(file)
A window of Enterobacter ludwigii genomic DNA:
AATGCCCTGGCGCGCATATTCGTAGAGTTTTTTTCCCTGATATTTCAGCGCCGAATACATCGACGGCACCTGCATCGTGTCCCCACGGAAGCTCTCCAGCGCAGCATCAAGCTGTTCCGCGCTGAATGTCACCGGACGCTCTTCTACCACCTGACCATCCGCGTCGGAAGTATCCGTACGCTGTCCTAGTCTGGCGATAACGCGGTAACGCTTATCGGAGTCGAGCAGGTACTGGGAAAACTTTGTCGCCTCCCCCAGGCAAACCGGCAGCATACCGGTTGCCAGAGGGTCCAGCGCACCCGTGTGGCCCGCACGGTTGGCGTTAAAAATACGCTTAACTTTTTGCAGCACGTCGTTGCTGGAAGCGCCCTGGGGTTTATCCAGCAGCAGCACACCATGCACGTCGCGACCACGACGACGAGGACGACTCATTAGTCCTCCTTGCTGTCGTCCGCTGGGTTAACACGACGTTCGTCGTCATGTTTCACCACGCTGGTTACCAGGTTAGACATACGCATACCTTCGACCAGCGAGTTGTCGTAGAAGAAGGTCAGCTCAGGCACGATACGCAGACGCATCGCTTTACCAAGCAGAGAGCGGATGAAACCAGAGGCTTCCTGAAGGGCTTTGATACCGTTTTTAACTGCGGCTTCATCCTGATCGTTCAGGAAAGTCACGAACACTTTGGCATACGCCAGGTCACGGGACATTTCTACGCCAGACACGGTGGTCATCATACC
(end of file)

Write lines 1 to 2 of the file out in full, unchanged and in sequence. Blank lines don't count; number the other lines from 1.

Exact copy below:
A window of Enterobacter ludwigii genomic DNA:
AATGCCCTGGCGCGCATATTCGTAGAGTTTTTTTCCCTGATATTTCAGCGCCGAATACATCGACGGCACCTGCATCGTGTCCCCACGGAAGCTCTCCAGCGCAGCATCAAGCTGTTCCGCGCTGAATGTCACCGGACGCTCTTCTACCACCTGACCATCCGCGTCGGAAGTATCCGTACGCTGTCCTAGTCTGGCGATAACGCGGTAACGCTTATCGGAGTCGAGCAGGTACTGGGAAAACTTTGTCGCCTCCCCCAGGCAAACCGGCAGCATACCGGTTGCCAGAGGGTCCAGCGCACCCGTGTGGCCCGCACGGTTGGCGTTAAAAATACGCTTAACTTTTTGCAGCACGTCGTTGCTGGAAGCGCCCTGGGGTTTATCCAGCAGCAGCACACCATGCACGTCGCGACCACGACGACGAGGACGACTCATTAGTCCTCCTTGCTGTCGTCCGCTGGGTTAACACGACGTTCGTCGTCATGTTTCACCACGCTGGTTACCAGGTTAGACATACGCATACCTTCGACCAGCGAGTTGTCGTAGAAGAAGGTCAGCTCAGGCACGATACGCAGACGCATCGCTTTACCAAGCAGAGAGCGGATGAAACCAGAGGCTTCCTGAAGGGCTTTGATACCGTTTTTAACTGCGGCTTCATCCTGATCGTTCAGGAAAGTCACGAACACTTTGGCATACGCCAGGTCACGGGACATTTCTACGCCAGACACGGTGGTCATCATACC